• Cloudy eyes
    Another molting sign is cloudy eyes. The crayfish will have whitish, cloudy, or hazy looking eyes.

3. Limb regeneration

It can be hard to notice but if your crayfish does not have a leg, claw, etc., it will begin the process of regenerating it. At first, it looks like a small nub. However, as the time for molting grows near, it will swell and become more defined.

Keep in mind that all of these signs not always occur and sometimes none of them do. 

How often do Crayfish Molt?

It depends on the species, size, age of your crayfish, and their environment. For example, newly-hatched Procarambus Clarkii will usually molt in a few days. Juvenile crayfish may molt every 7 – 10 days.

Adult crayfish molt less frequently, it can be 30 – 40 days or even less. The point is that fully grown crayfish do not grow, they molt only to regenerate lost limbs.

As long as you are providing a good environment and a variety of food, your crayfish will molt regularly.

Crayfish, pH, and GH

Crayfish and Molting ProcessIt is very important to know that decreased pH and GH have profound negative effects on crayfish. It affects the inter-molt duration and increases the mortality rate.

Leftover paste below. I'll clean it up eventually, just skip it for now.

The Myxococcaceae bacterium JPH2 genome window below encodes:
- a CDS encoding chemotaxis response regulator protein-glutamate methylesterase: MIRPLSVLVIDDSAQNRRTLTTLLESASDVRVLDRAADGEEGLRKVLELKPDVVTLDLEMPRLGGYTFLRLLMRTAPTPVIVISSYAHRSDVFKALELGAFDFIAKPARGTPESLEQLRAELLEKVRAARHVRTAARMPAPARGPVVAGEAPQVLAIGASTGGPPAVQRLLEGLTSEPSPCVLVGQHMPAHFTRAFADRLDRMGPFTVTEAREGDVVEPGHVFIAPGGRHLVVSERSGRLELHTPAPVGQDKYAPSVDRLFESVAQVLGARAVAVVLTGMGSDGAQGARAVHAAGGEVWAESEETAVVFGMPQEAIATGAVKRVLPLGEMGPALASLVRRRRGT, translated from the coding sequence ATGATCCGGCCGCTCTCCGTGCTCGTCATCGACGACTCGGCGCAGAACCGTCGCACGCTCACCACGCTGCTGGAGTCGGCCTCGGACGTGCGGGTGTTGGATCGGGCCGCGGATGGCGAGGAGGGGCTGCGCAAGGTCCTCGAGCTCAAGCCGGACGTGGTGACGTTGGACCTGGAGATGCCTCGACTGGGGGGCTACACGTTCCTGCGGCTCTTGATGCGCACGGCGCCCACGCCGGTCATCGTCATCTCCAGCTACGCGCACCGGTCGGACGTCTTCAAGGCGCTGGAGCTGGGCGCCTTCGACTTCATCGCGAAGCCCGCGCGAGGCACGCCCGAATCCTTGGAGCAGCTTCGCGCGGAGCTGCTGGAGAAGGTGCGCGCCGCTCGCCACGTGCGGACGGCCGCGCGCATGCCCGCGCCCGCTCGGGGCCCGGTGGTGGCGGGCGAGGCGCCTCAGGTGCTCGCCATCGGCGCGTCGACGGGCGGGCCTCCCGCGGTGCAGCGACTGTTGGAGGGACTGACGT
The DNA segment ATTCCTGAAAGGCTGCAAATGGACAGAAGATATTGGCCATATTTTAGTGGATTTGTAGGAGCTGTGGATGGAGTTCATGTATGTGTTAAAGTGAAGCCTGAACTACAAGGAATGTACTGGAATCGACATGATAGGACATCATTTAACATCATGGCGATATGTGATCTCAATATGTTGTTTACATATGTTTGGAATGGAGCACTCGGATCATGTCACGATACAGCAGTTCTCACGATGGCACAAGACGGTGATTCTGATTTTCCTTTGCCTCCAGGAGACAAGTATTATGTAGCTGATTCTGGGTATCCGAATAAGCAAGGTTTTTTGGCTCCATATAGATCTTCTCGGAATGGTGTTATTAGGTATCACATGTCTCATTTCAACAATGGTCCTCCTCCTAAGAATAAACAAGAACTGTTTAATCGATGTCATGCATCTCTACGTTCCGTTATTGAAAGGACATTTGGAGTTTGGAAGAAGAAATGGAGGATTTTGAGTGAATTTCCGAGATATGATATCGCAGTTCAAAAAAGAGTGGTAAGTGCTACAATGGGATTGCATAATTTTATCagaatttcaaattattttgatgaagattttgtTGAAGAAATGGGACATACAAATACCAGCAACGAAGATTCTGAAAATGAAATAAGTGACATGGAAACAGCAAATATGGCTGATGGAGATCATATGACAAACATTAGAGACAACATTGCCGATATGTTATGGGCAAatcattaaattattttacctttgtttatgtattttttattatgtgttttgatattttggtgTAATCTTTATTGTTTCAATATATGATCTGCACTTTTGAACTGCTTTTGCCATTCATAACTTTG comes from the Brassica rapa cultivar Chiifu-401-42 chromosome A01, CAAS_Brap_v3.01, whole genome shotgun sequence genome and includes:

General Hardness (GH) is the measurement of the level of dissolved minerals in the water. It is predominantly represented by calcium and magnesium, therefore, “responsible” for exoskeleton mineralization.

The power of hydrogen (pH) also affects the metabolic investment in calcification. At low pH levels, crayfish exoskeleton becomes too flex and malleable.

This is because their shells are composed of calcium carbonate which reacts with acid. As a result, crayfish will have trouble breaking their shells when it is time to molt. It will stress them a lot and can lead to death.

Although most crayfish species are pretty tolerant to hardness, it would be better to avoid extreme water parameters anyway. For example, too hard water may also be a problem for a crayfish. Hard water can make crayfish shell too rigid to break as well.

Generally, crayfish will thrive best in water hardness between the ranges of 6 – 14 GH and pH 7.0 or 8.0. Even though they can tolerate acidic water, it is not good for them in the long run.

Crayfish Molting and Hiding Places

 The problem is that in this phase, crayfish are soft, weak, and cannot fight back. In the wild, they are known to be vulnerable to predation and cannibalism during molting. In the aquariums, it happens pretty commonly as well.

Therefore, if your crayfish is living in a community tank with fish or other crayfish, you will have to provide them with lots and lots of hiding places.